THE toxic assets that make up Barclays’ so-called Protium portfolio are aptly-named. Protium is the most common isotope of hydrogen gas, and the bank was plucking a solution out of thin air when it used a barely-disguised accounting trick to push $9.8bn of toxic assets off its balance sheet. Little wonder the manoeuvre has failed: now the bank is paying an £83m “management fee” to get the assets back from C12, the asset manager set up by a bunch of Barclays traders to manage the loans. The bank plans to sell the assets over the next three years, likely at a discount to what they will eventually be worth, so it doesn’t have to hold capital against them.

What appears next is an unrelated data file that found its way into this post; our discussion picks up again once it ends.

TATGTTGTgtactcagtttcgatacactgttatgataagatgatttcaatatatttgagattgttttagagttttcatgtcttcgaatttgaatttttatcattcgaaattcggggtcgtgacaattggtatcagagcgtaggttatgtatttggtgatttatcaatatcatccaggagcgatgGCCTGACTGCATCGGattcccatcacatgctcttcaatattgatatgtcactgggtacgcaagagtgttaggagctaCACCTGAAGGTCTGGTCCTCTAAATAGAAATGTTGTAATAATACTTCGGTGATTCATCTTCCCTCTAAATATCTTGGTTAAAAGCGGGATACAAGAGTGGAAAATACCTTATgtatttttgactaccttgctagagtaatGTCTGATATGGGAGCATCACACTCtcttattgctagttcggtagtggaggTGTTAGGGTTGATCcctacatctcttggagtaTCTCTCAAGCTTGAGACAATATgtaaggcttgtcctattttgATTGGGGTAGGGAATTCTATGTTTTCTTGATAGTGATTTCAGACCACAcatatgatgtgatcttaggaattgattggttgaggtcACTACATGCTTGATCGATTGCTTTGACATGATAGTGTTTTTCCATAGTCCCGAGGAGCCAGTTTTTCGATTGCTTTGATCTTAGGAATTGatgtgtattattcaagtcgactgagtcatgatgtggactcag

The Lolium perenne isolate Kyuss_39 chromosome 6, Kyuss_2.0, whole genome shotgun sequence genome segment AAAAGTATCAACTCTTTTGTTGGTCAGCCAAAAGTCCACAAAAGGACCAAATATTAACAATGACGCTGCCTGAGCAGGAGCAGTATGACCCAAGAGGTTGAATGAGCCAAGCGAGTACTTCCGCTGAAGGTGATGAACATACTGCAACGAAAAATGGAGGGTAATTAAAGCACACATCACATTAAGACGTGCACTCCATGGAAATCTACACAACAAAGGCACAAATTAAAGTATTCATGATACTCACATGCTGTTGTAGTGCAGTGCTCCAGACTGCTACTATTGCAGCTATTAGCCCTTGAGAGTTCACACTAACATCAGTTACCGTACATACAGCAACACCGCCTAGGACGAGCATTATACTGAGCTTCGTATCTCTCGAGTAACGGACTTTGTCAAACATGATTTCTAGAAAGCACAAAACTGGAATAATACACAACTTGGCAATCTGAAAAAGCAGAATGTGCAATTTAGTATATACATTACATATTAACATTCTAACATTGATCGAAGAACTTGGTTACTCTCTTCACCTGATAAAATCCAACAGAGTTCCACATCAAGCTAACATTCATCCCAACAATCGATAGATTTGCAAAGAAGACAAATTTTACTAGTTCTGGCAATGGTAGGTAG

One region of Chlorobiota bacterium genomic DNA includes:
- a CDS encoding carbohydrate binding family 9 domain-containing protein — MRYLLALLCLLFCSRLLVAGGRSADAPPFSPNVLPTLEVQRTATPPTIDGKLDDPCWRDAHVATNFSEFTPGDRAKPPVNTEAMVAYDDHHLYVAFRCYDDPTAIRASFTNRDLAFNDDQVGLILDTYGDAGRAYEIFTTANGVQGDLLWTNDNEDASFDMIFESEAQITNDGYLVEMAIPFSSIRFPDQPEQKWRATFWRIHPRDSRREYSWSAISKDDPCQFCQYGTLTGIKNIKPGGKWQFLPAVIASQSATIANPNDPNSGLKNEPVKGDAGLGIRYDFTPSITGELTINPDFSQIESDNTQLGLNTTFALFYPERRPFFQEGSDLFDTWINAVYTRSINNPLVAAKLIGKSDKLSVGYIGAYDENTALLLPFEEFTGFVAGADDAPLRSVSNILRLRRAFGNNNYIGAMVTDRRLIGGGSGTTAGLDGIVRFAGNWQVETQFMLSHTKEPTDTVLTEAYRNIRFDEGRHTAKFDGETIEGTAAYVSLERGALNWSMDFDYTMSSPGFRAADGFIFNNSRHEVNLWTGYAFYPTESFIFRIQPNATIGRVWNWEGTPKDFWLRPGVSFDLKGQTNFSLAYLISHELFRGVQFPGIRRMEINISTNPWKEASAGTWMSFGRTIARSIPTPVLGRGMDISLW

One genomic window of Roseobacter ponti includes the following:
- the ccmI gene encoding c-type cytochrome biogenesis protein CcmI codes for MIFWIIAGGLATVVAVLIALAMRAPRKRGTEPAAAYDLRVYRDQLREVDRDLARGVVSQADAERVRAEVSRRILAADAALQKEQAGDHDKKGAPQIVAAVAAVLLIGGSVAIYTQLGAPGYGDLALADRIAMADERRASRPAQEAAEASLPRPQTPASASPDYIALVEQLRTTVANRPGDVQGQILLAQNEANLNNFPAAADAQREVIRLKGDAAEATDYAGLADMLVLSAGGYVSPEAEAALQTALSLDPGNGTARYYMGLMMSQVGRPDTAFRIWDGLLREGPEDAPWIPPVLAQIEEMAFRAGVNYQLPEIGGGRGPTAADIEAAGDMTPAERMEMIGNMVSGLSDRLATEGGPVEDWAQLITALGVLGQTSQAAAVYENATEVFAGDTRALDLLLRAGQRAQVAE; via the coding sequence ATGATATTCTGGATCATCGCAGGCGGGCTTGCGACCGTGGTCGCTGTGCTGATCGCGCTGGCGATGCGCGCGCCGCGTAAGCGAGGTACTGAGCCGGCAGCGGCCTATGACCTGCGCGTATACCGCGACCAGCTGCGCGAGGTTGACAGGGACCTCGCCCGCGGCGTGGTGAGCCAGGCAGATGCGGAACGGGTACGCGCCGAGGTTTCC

Shareholders have had enough of the hocus-pocus typified by the Protium deal – it reeks of the kind of exotic finance that was one of the reasons for the credit crunch (remember the CDO squared anyone?). But the solution to the Protium mess is hardly an exercise in simplicity. Although the assets will return to the Barclays balance sheet, they will continue to be managed by C12. Coincidentally, or so we’re told, Barclays is making a $750m investment in Helix, a separate fund managed by C12. Make sense? We didn’t think so.
In truth, the long-term effect on Barclays’ performance will be negligible; save for the £83m “management fee”, there will be little material impact. The cost to its reputation, however, will be much greater.
This debacle comes at a tough time for the bank, with first-quarter pre-tax profit down nine per cent year-on-year to £1.66bn and underlying pre-tax profit at BarCap, the investment bank, slipping 15 per cent. Management needs to focus on boosting performance – and leave creative accounting tricks in the past.